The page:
As part of my earlier post asking for topics for discussion, PointsNerd reader, Marc, suggested a topic that covers earning points beyond the initial credit card sign up bonuses.
As you may know, many credit cards offer excellent sign-up bonuses designed to attract new clients. My current favorite offerings are the 30,000 American Express Membership Rewards with the American Express Gold Personal card with the Alaska Airlines World Elite Mastercard’s offer of 25,000 Alaska Miles for $75 (hint: read my review on how to lower the annual fee to $15).
After you have signed up for these cards, the question then becomes … can I do this again and get the sign-up bonus a second, third, fourth, etc. time?
Well, the answer is … it depends.
First a Definition
Applying for a credit card, using it until you meet the minimum spend requirement, collecting the sign-up bonus, canceling the card and doing it all over again is called churning.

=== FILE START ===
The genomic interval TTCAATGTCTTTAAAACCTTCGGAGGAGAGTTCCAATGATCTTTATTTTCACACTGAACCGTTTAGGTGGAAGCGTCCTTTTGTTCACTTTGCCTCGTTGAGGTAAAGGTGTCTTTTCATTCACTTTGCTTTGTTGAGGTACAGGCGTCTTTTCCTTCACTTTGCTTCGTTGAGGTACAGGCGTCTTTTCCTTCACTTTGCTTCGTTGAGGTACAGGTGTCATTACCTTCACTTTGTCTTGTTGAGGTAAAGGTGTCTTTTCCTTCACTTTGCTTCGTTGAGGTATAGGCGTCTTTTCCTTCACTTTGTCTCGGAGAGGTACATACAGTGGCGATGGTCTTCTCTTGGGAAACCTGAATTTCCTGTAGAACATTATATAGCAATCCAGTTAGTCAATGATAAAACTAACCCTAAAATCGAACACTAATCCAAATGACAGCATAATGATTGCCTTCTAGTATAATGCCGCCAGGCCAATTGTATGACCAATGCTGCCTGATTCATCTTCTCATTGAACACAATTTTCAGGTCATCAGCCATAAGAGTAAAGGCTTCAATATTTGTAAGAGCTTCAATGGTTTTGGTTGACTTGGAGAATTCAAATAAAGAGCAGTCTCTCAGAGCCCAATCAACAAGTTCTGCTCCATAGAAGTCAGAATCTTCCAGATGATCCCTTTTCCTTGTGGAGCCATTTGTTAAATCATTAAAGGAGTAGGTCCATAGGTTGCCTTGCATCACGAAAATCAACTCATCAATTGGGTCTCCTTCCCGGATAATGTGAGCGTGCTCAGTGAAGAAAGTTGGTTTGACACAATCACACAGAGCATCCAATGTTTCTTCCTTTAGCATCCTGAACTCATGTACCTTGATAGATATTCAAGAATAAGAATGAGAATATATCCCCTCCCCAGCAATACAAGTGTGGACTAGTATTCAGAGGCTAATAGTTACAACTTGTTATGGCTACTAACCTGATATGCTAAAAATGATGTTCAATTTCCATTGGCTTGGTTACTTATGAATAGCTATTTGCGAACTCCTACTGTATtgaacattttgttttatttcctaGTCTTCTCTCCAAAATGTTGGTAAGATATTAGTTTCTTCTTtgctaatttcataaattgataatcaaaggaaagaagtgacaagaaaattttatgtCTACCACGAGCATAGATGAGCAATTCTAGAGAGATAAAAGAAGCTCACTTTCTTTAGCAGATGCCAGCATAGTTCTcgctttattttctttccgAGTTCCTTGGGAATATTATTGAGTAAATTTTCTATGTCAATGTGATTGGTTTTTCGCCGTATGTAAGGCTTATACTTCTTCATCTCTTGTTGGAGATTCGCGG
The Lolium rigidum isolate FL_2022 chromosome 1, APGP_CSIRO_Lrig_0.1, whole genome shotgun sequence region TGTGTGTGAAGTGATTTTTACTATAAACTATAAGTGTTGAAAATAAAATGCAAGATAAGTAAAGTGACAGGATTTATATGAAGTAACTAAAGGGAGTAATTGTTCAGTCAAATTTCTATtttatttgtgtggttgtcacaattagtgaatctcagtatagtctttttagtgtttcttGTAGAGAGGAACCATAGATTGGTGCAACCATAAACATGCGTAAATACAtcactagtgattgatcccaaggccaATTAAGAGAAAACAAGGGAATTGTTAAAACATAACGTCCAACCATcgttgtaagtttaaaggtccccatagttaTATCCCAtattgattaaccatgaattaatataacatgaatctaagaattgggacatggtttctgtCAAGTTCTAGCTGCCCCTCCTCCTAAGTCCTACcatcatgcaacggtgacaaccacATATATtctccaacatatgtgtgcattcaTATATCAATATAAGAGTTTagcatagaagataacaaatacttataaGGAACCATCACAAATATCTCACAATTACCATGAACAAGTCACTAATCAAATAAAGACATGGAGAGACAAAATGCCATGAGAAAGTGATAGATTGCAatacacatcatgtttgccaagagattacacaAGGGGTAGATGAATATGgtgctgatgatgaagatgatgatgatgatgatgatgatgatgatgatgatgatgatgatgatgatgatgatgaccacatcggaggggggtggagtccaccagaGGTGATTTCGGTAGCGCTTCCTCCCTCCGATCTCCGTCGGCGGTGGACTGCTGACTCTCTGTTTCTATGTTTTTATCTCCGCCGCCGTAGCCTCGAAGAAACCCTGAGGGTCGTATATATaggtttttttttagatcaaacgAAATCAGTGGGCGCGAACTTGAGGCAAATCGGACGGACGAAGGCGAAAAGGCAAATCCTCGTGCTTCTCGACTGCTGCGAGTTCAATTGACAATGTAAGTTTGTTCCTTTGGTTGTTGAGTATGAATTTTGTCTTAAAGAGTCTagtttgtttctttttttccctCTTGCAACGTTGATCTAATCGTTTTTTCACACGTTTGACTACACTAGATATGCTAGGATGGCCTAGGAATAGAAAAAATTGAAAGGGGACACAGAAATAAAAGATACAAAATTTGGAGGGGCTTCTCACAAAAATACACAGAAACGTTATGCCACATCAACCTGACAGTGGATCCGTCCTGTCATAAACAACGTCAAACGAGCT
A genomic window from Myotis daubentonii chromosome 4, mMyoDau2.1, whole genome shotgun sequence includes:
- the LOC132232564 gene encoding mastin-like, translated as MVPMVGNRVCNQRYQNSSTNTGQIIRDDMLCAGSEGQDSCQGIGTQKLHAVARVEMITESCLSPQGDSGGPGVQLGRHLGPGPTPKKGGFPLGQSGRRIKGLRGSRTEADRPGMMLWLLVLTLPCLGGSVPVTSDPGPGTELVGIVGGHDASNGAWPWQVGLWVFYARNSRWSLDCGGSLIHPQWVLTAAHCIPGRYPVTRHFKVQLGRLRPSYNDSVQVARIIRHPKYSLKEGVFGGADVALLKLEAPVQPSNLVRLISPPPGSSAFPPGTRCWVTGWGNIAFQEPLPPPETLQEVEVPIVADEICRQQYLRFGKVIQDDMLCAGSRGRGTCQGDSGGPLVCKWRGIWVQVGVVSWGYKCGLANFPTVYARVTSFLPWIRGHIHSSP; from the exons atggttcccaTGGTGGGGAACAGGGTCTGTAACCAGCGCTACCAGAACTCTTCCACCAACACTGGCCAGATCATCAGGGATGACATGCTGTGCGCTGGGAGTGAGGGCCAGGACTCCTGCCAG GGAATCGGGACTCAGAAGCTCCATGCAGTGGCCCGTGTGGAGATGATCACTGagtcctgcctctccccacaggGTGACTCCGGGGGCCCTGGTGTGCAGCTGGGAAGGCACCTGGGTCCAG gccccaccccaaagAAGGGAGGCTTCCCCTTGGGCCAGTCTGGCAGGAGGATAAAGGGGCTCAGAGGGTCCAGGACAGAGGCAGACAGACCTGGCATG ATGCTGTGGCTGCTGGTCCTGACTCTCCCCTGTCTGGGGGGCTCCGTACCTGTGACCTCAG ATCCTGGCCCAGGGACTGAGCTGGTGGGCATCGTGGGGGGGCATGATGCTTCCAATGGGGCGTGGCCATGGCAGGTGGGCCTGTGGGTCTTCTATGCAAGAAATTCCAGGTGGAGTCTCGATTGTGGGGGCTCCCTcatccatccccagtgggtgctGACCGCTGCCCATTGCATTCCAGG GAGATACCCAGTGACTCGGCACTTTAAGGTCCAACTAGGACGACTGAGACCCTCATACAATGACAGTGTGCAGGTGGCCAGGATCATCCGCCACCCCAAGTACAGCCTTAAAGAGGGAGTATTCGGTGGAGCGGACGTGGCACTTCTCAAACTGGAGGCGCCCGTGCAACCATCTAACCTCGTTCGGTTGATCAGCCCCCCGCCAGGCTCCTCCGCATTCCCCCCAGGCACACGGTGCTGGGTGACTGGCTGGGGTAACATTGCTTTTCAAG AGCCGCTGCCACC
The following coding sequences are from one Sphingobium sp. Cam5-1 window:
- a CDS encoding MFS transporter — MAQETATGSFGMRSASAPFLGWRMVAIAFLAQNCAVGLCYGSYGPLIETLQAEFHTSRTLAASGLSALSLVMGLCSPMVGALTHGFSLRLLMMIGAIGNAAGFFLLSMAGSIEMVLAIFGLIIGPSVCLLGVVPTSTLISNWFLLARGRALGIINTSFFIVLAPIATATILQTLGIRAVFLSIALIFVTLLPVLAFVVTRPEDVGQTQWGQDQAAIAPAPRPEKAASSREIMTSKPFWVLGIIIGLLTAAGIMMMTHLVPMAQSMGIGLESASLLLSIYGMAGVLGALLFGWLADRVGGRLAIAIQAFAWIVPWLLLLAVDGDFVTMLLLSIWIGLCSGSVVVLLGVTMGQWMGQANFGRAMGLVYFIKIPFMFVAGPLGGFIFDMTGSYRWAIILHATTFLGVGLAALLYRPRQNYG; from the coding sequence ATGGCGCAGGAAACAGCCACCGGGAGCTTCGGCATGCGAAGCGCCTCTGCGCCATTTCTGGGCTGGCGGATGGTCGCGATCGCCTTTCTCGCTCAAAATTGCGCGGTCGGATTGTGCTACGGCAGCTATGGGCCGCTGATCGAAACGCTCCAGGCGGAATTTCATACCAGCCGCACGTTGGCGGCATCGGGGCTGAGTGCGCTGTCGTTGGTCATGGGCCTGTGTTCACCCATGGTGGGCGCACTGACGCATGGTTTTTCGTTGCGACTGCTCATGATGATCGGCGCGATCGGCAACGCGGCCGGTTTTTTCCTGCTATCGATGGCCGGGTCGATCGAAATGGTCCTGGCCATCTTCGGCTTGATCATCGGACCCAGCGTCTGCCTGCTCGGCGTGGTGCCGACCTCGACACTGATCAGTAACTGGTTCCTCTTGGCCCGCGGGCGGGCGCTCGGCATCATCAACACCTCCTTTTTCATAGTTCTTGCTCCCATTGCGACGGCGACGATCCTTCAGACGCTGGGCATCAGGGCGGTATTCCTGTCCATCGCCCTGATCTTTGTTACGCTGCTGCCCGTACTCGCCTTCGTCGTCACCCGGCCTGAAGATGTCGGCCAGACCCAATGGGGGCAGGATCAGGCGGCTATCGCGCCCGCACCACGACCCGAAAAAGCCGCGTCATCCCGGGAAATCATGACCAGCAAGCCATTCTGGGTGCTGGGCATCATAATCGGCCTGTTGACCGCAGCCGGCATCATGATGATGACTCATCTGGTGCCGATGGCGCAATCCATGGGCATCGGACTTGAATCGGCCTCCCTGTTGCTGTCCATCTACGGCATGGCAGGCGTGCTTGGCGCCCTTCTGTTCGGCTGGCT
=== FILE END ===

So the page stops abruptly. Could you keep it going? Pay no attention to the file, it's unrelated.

Churning, before it was well understood by credit card issuers was a very lucrative way to quickly amass a boat load of points. Churning cards have become more difficult in recent years but it’s still possible. Let’s examine why this is and where you can still take advantage of churning.
Many credit card companies out there provide lucrative offers to new clients in an effort to convert them into life-long customers. These offers include large sign-up bonuses with the first year’s annual fee often waived. The idea here is to make the card as attractive and risk-free as possible for the new client so they can test out your product. The hope here is that the value of your credit card product will be so blatantly obvious to the client that they will be willing to pay the annual fee when it comes due in a year.
Credit card companies can sometimes spend upwards of $1,000 to acquire a new client through things like advertisements, airport kiosks, sign-up bonuses and annual fee waivers. With this in mind, you can understand why these companies would try to make it more difficult for people to churn credit cards.
Once In A Lifetime Rules